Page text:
Car accident lawyers are often asked, “What does comparative fault mean?” To answer generally, comparative fault is partial legal defense that can limit the amount of recoverable damages a plaintiff can seek in a claim, based on the degree to which the plaintiff’s acted negligently, contributing to cause the injury.
For example, when an auto accident occurs, in order to determine who is responsible for paying the resulting property and personal injury damages, it must be established which driver is at fault. But as almost any auto accident lawyer may tell you, sometimes it’s not that simple to determine the at-fault party. Often, it’s not one or the other driver; it can be both. (Or, several drivers may be at fault, depending on the circumstances of the accident.)
In a two-car accident, though both drivers may have some degree of responsibility for the auto accident, comparative fault is a term used to determine to what extent each party is at fault. A percentage is used to assign the amount of responsibility. For example, it may be determined that the plaintiff was 40% at fault, and the other driver was 60% at fault. Therefore, the comparative fault of the plaintiff is 40%.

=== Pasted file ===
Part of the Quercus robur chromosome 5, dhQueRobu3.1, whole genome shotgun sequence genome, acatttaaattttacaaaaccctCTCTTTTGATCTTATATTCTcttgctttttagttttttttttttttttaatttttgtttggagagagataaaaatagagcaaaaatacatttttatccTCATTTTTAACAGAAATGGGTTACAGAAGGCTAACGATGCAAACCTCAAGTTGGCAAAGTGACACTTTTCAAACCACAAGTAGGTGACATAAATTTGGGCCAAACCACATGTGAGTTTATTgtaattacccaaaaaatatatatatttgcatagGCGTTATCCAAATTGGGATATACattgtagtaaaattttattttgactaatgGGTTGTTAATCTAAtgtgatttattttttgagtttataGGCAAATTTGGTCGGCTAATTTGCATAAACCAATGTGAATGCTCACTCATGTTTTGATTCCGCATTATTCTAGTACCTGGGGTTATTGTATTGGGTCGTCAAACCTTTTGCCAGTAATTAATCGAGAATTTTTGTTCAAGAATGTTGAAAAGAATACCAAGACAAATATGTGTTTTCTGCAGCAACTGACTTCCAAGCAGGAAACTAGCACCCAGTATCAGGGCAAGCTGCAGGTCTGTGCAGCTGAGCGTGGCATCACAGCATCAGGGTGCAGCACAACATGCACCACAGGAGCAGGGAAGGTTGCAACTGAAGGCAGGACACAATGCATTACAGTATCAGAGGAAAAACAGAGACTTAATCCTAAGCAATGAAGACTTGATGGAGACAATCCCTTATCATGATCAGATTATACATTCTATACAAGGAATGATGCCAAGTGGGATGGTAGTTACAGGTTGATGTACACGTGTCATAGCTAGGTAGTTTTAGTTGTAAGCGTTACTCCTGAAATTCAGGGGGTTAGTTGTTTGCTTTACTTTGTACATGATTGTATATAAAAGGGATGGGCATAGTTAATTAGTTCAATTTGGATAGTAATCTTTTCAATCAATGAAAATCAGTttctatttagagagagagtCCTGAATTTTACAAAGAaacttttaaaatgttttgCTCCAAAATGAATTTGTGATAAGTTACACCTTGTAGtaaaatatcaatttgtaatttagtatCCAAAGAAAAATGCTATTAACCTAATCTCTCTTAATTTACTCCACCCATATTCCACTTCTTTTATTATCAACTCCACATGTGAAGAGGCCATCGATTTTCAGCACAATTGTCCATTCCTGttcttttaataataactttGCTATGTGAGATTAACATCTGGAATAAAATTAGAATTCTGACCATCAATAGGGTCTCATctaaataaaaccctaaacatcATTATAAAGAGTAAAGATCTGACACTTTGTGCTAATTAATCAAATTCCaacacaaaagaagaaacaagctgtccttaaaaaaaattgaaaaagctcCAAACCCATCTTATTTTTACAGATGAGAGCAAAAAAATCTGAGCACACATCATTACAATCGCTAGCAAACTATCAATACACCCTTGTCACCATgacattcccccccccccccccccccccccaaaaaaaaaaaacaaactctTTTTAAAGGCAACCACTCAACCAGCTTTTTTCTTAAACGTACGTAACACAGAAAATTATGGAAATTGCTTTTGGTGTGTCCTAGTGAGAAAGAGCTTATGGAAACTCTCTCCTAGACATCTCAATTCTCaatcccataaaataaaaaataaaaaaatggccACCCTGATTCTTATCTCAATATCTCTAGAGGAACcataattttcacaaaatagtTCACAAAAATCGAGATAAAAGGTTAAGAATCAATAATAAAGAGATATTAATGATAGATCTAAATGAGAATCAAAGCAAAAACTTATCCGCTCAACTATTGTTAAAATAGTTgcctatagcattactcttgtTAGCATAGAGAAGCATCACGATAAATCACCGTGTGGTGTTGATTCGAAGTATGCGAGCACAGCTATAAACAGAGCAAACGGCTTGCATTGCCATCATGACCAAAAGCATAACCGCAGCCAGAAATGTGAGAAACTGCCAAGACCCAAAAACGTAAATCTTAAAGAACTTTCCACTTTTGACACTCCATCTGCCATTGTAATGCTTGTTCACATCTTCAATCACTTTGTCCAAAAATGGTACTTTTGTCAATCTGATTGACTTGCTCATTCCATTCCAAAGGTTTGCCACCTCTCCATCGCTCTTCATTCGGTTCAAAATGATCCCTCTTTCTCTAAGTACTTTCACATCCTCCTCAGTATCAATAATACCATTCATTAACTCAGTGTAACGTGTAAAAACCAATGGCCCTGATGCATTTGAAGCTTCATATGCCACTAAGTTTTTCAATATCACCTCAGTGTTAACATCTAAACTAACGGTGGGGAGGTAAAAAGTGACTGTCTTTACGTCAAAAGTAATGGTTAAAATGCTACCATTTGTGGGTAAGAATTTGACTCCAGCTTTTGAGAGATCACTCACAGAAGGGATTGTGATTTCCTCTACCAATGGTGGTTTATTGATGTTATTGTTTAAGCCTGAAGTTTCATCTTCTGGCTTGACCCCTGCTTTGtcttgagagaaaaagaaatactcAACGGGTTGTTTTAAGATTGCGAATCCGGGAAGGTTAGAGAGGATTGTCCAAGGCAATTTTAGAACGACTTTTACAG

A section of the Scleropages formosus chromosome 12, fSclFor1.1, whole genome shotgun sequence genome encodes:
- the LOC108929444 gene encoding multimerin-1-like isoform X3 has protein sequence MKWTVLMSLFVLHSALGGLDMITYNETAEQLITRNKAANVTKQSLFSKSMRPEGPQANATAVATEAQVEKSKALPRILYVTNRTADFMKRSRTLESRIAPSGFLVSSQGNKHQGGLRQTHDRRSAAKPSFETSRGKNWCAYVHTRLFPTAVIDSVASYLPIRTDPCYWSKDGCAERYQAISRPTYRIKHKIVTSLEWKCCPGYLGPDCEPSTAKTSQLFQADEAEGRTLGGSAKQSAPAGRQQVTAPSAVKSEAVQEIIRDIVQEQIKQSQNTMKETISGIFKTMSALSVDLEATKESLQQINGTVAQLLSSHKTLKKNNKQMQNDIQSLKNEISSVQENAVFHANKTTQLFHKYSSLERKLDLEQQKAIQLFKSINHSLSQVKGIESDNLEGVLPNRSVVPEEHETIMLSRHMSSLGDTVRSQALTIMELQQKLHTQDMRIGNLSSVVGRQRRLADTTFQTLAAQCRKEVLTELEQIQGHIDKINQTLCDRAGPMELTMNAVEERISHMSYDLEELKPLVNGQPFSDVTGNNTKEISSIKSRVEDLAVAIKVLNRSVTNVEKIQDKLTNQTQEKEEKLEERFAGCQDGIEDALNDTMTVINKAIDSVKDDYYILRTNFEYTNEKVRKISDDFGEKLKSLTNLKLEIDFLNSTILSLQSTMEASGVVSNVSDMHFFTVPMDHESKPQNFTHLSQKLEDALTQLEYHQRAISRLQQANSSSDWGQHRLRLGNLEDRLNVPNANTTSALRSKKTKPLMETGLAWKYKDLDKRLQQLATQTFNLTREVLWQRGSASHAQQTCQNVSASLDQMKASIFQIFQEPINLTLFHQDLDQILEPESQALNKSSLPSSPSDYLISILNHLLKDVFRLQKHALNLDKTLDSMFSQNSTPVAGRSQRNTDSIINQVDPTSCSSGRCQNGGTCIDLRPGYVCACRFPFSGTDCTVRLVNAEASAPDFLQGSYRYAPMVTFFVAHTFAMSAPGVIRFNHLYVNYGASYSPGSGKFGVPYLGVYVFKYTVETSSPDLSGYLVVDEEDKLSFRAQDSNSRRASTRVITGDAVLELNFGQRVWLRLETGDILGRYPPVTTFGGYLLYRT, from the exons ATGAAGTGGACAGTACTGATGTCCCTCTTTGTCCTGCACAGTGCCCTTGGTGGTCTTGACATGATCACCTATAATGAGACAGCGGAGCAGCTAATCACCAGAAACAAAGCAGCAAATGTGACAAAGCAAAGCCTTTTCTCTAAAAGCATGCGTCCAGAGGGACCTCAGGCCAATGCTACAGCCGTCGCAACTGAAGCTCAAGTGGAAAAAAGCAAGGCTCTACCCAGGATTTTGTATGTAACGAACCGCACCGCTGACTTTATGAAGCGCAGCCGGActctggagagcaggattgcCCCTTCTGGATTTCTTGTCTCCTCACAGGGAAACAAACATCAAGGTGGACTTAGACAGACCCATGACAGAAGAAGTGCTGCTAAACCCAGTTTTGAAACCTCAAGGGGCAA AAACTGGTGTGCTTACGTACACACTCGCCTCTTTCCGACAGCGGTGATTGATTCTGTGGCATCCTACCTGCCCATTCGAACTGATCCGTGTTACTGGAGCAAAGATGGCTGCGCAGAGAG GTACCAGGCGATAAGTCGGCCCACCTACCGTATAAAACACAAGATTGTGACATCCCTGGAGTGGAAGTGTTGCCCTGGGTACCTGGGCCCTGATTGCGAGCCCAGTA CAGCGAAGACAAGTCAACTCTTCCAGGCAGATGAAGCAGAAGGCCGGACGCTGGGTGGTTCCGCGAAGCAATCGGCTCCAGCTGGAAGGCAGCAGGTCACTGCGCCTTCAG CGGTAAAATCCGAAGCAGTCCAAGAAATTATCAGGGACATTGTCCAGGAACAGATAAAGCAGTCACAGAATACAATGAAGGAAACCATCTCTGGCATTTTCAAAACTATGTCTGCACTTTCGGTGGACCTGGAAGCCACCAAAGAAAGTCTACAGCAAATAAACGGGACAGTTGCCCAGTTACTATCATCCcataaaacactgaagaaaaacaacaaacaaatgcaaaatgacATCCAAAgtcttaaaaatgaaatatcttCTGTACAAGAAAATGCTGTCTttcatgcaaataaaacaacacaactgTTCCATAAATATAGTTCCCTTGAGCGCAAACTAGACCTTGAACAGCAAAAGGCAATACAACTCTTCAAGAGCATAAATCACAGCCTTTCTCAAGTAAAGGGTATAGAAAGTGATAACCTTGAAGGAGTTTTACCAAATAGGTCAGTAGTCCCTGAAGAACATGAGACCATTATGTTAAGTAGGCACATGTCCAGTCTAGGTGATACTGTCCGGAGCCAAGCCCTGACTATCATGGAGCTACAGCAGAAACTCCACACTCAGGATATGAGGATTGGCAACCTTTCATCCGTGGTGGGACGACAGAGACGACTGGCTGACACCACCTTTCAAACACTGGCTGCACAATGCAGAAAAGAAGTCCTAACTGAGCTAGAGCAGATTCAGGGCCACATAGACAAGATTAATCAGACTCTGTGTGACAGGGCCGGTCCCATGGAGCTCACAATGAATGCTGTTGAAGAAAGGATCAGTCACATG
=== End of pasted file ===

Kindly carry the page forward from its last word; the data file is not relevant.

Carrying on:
How is comparative fault determined?
In a court of law, an auto accident lawyer may tell the judge and jury that her client was 40% at fault because her client backed his car up and hit a parked vehicle, but the other car owner was 60% at fault because he parked in a no-parking zone, directly behind the vehicle, on a dark night so it was nearly impossible to see or avoid. Ultimately, however, it may be up to the jury to decide the comparative fault of each driver based on testimony from both sides.
An experienced lawyer may perform his or her own investigation into the accident to determine to what extent the other driver or drivers is responsible compared to their client. The opposing counsel may also investigate the accident which is why it’s important to document the events and details immediately following an accident. That information can be introduced into court to help assess how much the other driver was responsible for the accident.
Can both drivers file a claim?
Both drivers can file a claim, but the dollar amount of their settlements will be based on the percentage that the accident was their responsibility. So for example, if the damage total for the plaintiff was $10,000 and a jury found that he was 40% at fault, he would be entitled to up to $6,000, depending on the amount of the total available compensation.
In some areas, additional laws and rules apply to comparative fault determinations. Contact an experienced auto accident lawyer to discuss the details of your case and to determine if comparative fault applies in your car accident.
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